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charging-ibis 09-12-2012 07:59 AM

login and non-login shell question
Hello this is just a simple question When you are at a graphical login to log into a Window manager, Is it considered a login shell or a non-login shell?


tronayne 09-12-2012 08:13 AM

It'll be a login shell; i.e., the content of /etc/profile (and anything it includes, such as /etc/login.defs) will be executed as will your .profile, .bashrc, .whatever.

Where you might experience non-login shells is when you open a terminal window (where you just get a $ as a prompt). That behavior can be altered in your window manager preferences or in the preferences for the terminal program -- in Xfce (and probably others) you can check a box to "run command as login shell" (which executes all the above as if you logged in).

Usually, if you open a terminal and execute

ps -f
you'll see something like this

trona    30585 30583  0 09:07 pts/0    00:00:00 -ksh
trona    30604 30585  0 09:10 pts/0    00:00:00 ps -f

where the dash in front of, in my case, ksh (KornShell) indicates that it's a login shell; the dash won't be there otherwise. You're probably using BASH so the dash would be in front of bash.

Hope this helps some.

charging-ibis 09-12-2012 09:00 AM

Yes i found your information helpful. As a matter of fact i am on the chapter regurding shells lol.
So what your saying is that even though it is a GUI login screen the login shell is running in the background correct?


tronayne 09-12-2012 12:13 PM


Originally Posted by charging-ibis (Post 4778506)
So what your saying is that even though it is a GUI login screen the login shell is running in the background correct?

Well, sort of (and this might be a little more complicated than you're interested in but here goes anyway).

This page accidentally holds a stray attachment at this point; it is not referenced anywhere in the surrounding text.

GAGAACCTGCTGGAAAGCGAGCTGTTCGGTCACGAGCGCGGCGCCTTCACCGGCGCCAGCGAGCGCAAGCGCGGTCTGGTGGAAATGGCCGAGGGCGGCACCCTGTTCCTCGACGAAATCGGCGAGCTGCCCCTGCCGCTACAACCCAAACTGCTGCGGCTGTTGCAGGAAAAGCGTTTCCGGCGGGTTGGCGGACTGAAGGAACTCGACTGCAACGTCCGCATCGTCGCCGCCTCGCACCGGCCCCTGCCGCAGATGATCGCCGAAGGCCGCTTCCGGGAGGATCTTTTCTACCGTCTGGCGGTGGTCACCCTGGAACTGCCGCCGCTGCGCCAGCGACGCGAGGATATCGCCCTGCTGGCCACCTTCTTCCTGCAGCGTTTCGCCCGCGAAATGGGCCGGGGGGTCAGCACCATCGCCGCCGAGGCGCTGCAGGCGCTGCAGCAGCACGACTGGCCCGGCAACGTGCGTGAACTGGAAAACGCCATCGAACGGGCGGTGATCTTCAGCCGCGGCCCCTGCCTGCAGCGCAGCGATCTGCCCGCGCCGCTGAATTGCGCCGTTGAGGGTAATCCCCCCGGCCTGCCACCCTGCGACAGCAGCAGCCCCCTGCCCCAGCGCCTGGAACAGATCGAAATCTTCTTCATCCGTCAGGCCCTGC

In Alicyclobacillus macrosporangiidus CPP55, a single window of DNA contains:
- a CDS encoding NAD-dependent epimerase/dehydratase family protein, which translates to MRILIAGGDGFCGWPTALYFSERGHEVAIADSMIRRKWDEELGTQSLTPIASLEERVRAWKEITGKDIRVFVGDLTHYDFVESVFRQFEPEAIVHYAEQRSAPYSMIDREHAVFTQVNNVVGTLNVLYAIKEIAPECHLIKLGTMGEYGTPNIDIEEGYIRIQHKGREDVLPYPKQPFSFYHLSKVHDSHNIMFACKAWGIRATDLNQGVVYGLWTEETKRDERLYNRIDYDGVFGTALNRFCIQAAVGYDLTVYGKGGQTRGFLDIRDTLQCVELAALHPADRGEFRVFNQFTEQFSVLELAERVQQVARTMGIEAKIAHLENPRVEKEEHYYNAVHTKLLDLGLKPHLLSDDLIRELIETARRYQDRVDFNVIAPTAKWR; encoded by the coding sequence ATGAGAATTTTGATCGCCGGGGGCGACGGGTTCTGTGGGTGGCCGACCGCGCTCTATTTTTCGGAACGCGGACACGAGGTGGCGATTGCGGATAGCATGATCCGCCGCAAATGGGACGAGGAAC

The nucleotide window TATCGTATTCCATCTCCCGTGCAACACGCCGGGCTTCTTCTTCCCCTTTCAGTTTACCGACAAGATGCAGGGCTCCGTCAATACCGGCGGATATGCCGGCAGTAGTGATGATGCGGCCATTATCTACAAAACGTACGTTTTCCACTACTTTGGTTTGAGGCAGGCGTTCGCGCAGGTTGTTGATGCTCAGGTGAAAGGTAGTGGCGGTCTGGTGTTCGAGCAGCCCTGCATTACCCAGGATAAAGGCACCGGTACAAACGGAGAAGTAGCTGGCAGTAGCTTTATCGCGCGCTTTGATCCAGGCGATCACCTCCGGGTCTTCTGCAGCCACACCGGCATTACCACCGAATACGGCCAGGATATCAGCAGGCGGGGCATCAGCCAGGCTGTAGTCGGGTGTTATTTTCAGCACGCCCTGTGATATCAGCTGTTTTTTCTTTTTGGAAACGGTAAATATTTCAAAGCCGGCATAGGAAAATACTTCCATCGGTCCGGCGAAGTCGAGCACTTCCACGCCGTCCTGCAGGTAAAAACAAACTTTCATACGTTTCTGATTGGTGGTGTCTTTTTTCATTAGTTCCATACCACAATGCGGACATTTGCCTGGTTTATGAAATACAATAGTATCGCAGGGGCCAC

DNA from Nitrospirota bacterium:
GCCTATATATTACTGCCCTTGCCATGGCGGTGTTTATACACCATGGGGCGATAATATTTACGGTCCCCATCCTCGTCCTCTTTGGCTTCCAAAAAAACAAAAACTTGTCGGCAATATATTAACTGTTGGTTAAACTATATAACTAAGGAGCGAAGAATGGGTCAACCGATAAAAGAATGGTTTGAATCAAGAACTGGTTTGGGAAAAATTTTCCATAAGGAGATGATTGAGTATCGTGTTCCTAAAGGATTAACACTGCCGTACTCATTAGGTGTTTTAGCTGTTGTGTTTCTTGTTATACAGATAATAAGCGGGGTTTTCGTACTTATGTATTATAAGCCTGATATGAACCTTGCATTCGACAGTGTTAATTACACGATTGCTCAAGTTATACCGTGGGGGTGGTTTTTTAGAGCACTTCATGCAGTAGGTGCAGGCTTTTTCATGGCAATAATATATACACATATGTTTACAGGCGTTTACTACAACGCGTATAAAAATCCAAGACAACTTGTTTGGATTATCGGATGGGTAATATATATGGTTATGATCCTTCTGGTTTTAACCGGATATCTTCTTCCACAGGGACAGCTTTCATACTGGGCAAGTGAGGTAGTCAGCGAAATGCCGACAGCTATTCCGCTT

Shell programs -- BASH, Bourne, C, Korn (and others) -- are command interpreters; they're the interface between you on a console or terminal emulator (like an X Terminal) and the operating system. They're not running until you log in. You type a command at a shell program prompt and the shell "forks and exec's" that program. You can create shell programs that perform useful work incorporating such concepts as if-else if-else, for, while and other constructs -- a shell program is a programming language like any other.

Logging in is a different concept and not necessarily related to any of the shells. There are three programs, init, getty and login, used for that purpose.

The init program "is the parent of all processes. Its primary role is to create processes from a script stored in the file /etc/inittab. This file usually has entries which cause init to spawn gettys on each line that users can log in. It also controls autonomous processes required by any particular system." (from the manual page).

In /etc/inittab, there is a default run level defined. On my system it is run level 3 which stops at a full-screen console (no GUI). On your system, it will probably be run level 4 (possibly some other run level but not 0, 1, or 6 which are 0 = halt the system and shut off the power, 1 = single user mode, 6 = reboot). The entry in /etc/inittab will look something like this:

# Default runlevel. (Do not set to 0 or 6)

Now, the different run levels cause init to execute different directives (found in /etc/inittab), most notably for our purposes, the directive for run level 4. Run level 4 will attempt to start gdm, kdm or xdm (maybe one or two others). If you're going to fiddle with it, make sure you write down what the run level was before you change it.

The gdm program, I'm pretty sure, is for GNOME (don't have GNOME on my system, don't know), kdm is for KDE and xdm is if you don't have either of those. Only one of those will get started and it will handle the functions of getty and login.

So what does getty do? If you set your default run level to 3 (you can do that, just edit /etc/inittab and log out). Run level 3 takes you to a console, getty opens a port, prints a login prompt and initiates a login process (you enter your user and password). If you type correctly, you get logged in and are prompted to enter commands until you exit (type Ctrl-D or the word exit) which takes you back to the login prompt (yeah, it's the login program).

You can, of course, star X running: simply enter

at a system prompt and, viola! GNOME, KDE, Xfce or whatever starts and will run until you log out and you'll be back to the console (from which you can log out and log in as another user, log in as root or use su - or use sudo) and shut down the system with shutdown or init 0).

You can always edit /etc/inittab and set the default run level back to 4.

Bottom line, nope, it's not a shell, it's a display manager (that might actually invoke a shell for the login and password but probably not).

You may want to look at the manual pages for init, getty, login and gdm, kdm or xdm (xdm is a manual page, gdm and kdm are probably info pages).

Hope this helps some.

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